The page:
a Fitness, Health and Wellness Blog


Think and Breath

When you listen to someone breathing, you can know about their mental and emotional condition in that moment. Fast and quick breathing is indicative of an unsettled mind. A mind that is still thinking about the workday or the commute to the yoga studio or what they are going to eat for dinner or what they are going to do over the weekend. An even and steady breath is indicative of a balanced and calm mind. A mind that is at peace with the current moment, and probably is well rested, nourished and present.


Take a Breath

It is very simple key. Keep your mouth shut! Focus on breathing through your nose. Make nose breathing a habit and you are bound to see a profound change in the quality of your life. This article will provide a more thorough description of nasal breathing, an overview of my own experience using the technique, and some simple guidance for applying the technique in your own daily life.

The human body was built for nose breathing. The mouth has evolved for eating and drinking. The nose has evolved to breathe. The nose is filled with cilia, or small hairs that filter out particulate matter. They keep your body clean and safe from harmful objects and organisms. If you live in any city or urban environment (like I do) you should be thankful for these!

The nose contains a series of ridges or turbinates, that are shaped like elongated sea-shells. Think of these turbinates like your own air conditioning system. They allow inhaled air to adopt a smooth flow and pass through the maximal surface area of cilia and mucous membranes. Air that passes over these built-in Brita Filters is heated up to body temperature, filtered and humidified (up to 98% saturation). The result is that the inhaled air is less shocking to the body and easier to process. In cold weather, the warm air helps to keep the core of your body warm.

Therefore, it would seem that we are built to nose breath all the time. However, when was the last time you went out for a run, and only breathed through your nose? Most of us resort to mouth-breathing at the slightest hint of effort. There is no way we could possibly perform at a high level with such a little amount of air sniffed in through a tiny nose….right? The rest of the animal kingdom, if they speak up, would disagree!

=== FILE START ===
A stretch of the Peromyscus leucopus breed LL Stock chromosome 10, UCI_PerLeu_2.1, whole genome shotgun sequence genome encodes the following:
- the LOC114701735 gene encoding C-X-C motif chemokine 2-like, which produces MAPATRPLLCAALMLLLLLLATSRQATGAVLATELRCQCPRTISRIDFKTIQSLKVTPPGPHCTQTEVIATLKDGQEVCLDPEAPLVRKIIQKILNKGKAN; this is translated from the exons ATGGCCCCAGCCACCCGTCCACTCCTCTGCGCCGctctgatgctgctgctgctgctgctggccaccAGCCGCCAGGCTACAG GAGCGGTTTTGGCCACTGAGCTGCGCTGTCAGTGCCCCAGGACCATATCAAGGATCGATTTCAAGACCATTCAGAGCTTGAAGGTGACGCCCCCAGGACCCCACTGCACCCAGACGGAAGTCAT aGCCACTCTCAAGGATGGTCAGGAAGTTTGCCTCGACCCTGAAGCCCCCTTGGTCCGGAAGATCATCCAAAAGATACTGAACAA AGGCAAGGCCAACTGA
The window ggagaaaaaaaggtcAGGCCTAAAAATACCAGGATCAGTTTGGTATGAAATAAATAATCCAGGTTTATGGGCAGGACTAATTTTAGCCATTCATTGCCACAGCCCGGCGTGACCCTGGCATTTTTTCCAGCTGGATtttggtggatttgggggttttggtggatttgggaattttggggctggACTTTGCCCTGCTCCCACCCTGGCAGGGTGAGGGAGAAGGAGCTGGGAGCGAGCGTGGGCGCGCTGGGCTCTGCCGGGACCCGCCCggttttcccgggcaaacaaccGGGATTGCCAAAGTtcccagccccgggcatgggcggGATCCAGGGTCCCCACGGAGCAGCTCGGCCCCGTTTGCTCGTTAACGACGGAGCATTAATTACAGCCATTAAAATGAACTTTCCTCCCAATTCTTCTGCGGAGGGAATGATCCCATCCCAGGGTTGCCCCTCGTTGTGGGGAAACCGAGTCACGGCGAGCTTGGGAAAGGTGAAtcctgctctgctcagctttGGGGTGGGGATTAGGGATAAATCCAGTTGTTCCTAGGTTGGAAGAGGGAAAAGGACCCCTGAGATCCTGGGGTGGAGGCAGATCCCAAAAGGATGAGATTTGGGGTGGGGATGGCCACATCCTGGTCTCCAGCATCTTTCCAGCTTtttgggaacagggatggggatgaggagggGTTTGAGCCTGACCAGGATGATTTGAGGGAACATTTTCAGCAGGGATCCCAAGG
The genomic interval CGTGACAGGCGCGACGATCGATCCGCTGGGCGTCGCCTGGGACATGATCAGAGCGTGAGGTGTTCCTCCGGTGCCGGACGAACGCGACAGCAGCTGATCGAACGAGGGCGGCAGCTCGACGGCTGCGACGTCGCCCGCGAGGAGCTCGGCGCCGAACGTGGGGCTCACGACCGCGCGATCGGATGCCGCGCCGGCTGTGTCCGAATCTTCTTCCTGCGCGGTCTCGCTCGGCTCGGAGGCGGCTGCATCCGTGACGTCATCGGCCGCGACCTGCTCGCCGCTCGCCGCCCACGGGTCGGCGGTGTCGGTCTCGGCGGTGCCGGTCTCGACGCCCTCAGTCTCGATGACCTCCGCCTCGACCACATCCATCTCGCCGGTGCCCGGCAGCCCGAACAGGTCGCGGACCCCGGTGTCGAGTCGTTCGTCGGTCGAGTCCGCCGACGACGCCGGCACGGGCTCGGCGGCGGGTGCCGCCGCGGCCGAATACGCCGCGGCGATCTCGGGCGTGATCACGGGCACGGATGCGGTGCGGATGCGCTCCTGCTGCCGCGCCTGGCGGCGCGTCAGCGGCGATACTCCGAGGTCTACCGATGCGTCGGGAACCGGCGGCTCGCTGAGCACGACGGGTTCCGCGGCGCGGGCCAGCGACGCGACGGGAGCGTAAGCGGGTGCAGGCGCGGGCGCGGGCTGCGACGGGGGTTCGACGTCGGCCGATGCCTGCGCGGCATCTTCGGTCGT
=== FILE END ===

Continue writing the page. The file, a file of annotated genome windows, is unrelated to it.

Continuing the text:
The Race Horse Within
Horses. They are unusual for their ability to not only run long distances while carrying large loads, but their apparent enthusiasm with running hard day after day after day. Interestingly enough, a horse can run at amazing speeds, while only breathing through their nose. They were designed to breath in this manner and have no issue providing enough oxygen for their enormous bodies.

Similar to humans, they also sweat through their skin. Therefore, their mouth is of no use at all while riding. You could tape a thoroughbred race horse’s mouth shut during training or a race and it would perform just fine.  In fact, some thoroughbred horse trainers use techniques like this to “re-train” horses that have breathing issues, to optimize their speed and performance on track, or simply to improve their temperament.

Dogs are similar, in that they are nose breathers during any level of exercise. Whether you are strolling around town or going for a run together, their nose is hard at work. The one exception is that since they do not sweat through their skin, they must pant to cool themselves down. However, they are still primarily breathing through their nose. Look across various types of mammals, and your will see a similar trend, they are primarily nose breathers.

Are Humans Different? 

In addition to the filtering and warming mechanisms in the nose, the turbinates and the lungs work together to help you breath more efficiently no matter what you are doing.  Specifically, these turbinates control and smooth air flow and pressure so that your lungs are better able to take in the air to their larger lower portions. This is critically important when you consider how the lungs are constructed.
Your lungs are two large sacks that are tapered toward the top and quite wide at the bottom. They are filled with alveoli, small sacks filled with capillaries (tiny blood vessels) that allow carbon dioxide to leave your body and oxygen to enter. Not only are the bottom portion of the lungs larger, they also have a much higher number and concentration of alveoli than the top portion. When you breath shallow breaths through your mouth, you are not utilizing the lung’s maximal oxygen processing capabilities.